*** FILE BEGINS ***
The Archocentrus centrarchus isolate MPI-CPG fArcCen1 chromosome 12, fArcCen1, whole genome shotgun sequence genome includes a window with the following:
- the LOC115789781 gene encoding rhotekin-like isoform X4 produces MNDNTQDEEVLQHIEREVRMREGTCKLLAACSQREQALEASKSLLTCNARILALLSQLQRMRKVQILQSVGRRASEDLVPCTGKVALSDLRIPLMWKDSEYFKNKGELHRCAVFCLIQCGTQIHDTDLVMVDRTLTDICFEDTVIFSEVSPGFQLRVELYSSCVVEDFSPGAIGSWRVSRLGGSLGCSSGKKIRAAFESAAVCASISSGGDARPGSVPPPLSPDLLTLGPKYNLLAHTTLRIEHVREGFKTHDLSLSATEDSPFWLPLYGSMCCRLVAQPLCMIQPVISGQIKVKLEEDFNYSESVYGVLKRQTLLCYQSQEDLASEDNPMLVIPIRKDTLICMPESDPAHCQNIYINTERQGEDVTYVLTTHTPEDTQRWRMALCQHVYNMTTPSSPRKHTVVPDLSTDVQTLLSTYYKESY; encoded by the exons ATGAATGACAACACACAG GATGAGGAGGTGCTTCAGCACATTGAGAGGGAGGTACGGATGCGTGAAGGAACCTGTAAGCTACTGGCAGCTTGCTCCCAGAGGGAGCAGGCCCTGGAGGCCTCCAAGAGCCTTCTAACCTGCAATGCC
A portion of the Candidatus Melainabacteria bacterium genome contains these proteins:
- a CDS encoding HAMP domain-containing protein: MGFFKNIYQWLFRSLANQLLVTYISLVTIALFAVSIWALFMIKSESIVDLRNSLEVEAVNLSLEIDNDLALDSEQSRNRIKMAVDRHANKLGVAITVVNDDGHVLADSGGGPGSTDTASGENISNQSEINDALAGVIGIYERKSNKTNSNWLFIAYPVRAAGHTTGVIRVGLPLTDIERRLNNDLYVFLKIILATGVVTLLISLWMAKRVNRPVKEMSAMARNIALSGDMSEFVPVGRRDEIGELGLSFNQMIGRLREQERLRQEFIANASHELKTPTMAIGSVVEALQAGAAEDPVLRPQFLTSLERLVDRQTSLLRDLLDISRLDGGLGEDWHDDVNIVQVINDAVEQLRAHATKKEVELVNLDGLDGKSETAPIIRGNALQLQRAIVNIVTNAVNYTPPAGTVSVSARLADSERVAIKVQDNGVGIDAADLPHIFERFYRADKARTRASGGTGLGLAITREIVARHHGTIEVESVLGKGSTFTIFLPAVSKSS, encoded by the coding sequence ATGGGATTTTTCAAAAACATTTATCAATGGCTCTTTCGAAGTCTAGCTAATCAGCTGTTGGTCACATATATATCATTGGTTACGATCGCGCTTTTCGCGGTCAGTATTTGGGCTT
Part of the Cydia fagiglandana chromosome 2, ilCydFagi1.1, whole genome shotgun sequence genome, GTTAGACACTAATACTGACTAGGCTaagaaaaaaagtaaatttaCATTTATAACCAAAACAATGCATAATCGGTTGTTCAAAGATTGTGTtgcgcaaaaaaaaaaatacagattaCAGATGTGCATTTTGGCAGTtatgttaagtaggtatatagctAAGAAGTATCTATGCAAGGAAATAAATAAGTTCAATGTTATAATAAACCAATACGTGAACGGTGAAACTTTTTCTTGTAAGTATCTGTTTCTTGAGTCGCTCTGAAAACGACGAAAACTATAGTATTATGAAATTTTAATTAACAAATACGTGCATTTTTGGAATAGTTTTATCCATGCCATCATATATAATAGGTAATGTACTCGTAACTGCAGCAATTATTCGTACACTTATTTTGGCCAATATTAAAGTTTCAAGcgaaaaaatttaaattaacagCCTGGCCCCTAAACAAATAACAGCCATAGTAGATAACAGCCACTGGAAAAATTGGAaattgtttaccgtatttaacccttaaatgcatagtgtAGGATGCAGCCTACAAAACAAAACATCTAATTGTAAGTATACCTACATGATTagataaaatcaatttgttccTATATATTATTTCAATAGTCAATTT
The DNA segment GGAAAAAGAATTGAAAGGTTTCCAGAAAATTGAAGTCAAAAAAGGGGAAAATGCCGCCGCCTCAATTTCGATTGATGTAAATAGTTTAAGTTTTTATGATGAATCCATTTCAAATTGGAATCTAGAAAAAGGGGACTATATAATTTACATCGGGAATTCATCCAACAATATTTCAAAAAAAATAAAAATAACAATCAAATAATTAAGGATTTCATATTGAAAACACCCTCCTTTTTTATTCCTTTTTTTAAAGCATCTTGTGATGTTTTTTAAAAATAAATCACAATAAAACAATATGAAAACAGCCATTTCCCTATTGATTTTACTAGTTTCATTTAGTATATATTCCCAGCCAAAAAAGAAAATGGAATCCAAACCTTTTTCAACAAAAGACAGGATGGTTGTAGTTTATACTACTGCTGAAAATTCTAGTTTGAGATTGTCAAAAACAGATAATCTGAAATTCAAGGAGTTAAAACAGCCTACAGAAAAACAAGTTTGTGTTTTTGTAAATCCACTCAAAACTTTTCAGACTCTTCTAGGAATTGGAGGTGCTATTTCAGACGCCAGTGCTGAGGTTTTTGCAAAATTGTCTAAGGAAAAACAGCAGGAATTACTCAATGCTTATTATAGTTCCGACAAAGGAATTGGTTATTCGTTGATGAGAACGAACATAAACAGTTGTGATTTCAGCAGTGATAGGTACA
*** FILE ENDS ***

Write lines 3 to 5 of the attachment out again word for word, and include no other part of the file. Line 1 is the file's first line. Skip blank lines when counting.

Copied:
A portion of the Candidatus Melainabacteria bacterium genome contains these proteins:
- a CDS encoding HAMP domain-containing protein: MGFFKNIYQWLFRSLANQLLVTYISLVTIALFAVSIWALFMIKSESIVDLRNSLEVEAVNLSLEIDNDLALDSEQSRNRIKMAVDRHANKLGVAITVVNDDGHVLADSGGGPGSTDTASGENISNQSEINDALAGVIGIYERKSNKTNSNWLFIAYPVRAAGHTTGVIRVGLPLTDIERRLNNDLYVFLKIILATGVVTLLISLWMAKRVNRPVKEMSAMARNIALSGDMSEFVPVGRRDEIGELGLSFNQMIGRLREQERLRQEFIANASHELKTPTMAIGSVVEALQAGAAEDPVLRPQFLTSLERLVDRQTSLLRDLLDISRLDGGLGEDWHDDVNIVQVINDAVEQLRAHATKKEVELVNLDGLDGKSETAPIIRGNALQLQRAIVNIVTNAVNYTPPAGTVSVSARLADSERVAIKVQDNGVGIDAADLPHIFERFYRADKARTRASGGTGLGLAITREIVARHHGTIEVESVLGKGSTFTIFLPAVSKSS, encoded by the coding sequence ATGGGATTTTTCAAAAACATTTATCAATGGCTCTTTCGAAGTCTAGCTAATCAGCTGTTGGTCACATATATATCATTGGTTACGATCGCGCTTTTCGCGGTCAGTATTTGGGCTT
Part of the Cydia fagiglandana chromosome 2, ilCydFagi1.1, whole genome shotgun sequence genome, GTTAGACACTAATACTGACTAGGCTaagaaaaaaagtaaatttaCATTTATAACCAAAACAATGCATAATCGGTTGTTCAAAGATTGTGTtgcgcaaaaaaaaaaatacagattaCAGATGTGCATTTTGGCAGTtatgttaagtaggtatatagctAAGAAGTATCTATGCAAGGAAATAAATAAGTTCAATGTTATAATAAACCAATACGTGAACGGTGAAACTTTTTCTTGTAAGTATCTGTTTCTTGAGTCGCTCTGAAAACGACGAAAACTATAGTATTATGAAATTTTAATTAACAAATACGTGCATTTTTGGAATAGTTTTATCCATGCCATCATATATAATAGGTAATGTACTCGTAACTGCAGCAATTATTCGTACACTTATTTTGGCCAATATTAAAGTTTCAAGcgaaaaaatttaaattaacagCCTGGCCCCTAAACAAATAACAGCCATAGTAGATAACAGCCACTGGAAAAATTGGAaattgtttaccgtatttaacccttaaatgcatagtgtAGGATGCAGCCTACAAAACAAAACATCTAATTGTAAGTATACCTACATGATTagataaaatcaatttgttccTATATATTATTTCAATAGTCAATTT